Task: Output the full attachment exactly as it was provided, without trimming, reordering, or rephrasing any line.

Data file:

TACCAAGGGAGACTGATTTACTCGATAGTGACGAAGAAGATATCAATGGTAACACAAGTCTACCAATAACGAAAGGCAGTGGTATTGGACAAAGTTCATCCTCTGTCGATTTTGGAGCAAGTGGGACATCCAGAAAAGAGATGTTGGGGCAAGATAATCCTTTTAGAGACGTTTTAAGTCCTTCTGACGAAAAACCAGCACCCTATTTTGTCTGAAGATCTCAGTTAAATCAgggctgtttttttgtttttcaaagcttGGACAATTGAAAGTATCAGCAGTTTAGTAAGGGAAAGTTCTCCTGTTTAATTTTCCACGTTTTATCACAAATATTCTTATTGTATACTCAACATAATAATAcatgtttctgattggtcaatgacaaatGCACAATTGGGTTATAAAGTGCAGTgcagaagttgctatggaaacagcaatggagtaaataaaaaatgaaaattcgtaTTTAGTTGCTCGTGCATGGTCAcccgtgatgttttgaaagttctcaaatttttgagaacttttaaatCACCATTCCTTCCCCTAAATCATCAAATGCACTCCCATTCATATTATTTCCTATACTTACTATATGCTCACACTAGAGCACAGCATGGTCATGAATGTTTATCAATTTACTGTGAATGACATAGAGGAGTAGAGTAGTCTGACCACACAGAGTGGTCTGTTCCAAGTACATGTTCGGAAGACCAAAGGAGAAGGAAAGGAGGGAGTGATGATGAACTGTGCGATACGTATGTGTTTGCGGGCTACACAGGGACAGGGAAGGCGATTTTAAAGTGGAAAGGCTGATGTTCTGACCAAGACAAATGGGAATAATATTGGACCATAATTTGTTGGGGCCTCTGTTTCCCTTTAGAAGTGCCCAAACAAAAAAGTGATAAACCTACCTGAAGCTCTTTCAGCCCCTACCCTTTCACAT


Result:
TACCAAGGGAGACTGATTTACTCGATAGTGACGAAGAAGATATCAATGGTAACACAAGTCTACCAATAACGAAAGGCAGTGGTATTGGACAAAGTTCATCCTCTGTCGATTTTGGAGCAAGTGGGACATCCAGAAAAGAGATGTTGGGGCAAGATAATCCTTTTAGAGACGTTTTAAGTCCTTCTGACGAAAAACCAGCACCCTATTTTGTCTGAAGATCTCAGTTAAATCAgggctgtttttttgtttttcaaagcttGGACAATTGAAAGTATCAGCAGTTTAGTAAGGGAAAGTTCTCCTGTTTAATTTTCCACGTTTTATCACAAATATTCTTATTGTATACTCAACATAATAATAcatgtttctgattggtcaatgacaaatGCACAATTGGGTTATAAAGTGCAGTgcagaagttgctatggaaacagcaatggagtaaataaaaaatgaaaattcgtaTTTAGTTGCTCGTGCATGGTCAcccgtgatgttttgaaagttctcaaatttttgagaacttttaaatCACCATTCCTTCCCCTAAATCATCAAATGCACTCCCATTCATATTATTTCCTATACTTACTATATGCTCACACTAGAGCACAGCATGGTCATGAATGTTTATCAATTTACTGTGAATGACATAGAGGAGTAGAGTAGTCTGACCACACAGAGTGGTCTGTTCCAAGTACATGTTCGGAAGACCAAAGGAGAAGGAAAGGAGGGAGTGATGATGAACTGTGCGATACGTATGTGTTTGCGGGCTACACAGGGACAGGGAAGGCGATTTTAAAGTGGAAAGGCTGATGTTCTGACCAAGACAAATGGGAATAATATTGGACCATAATTTGTTGGGGCCTCTGTTTCCCTTTAGAAGTGCCCAAACAAAAAAGTGATAAACCTACCTGAAGCTCTTTCAGCCCCTACCCTTTCACAT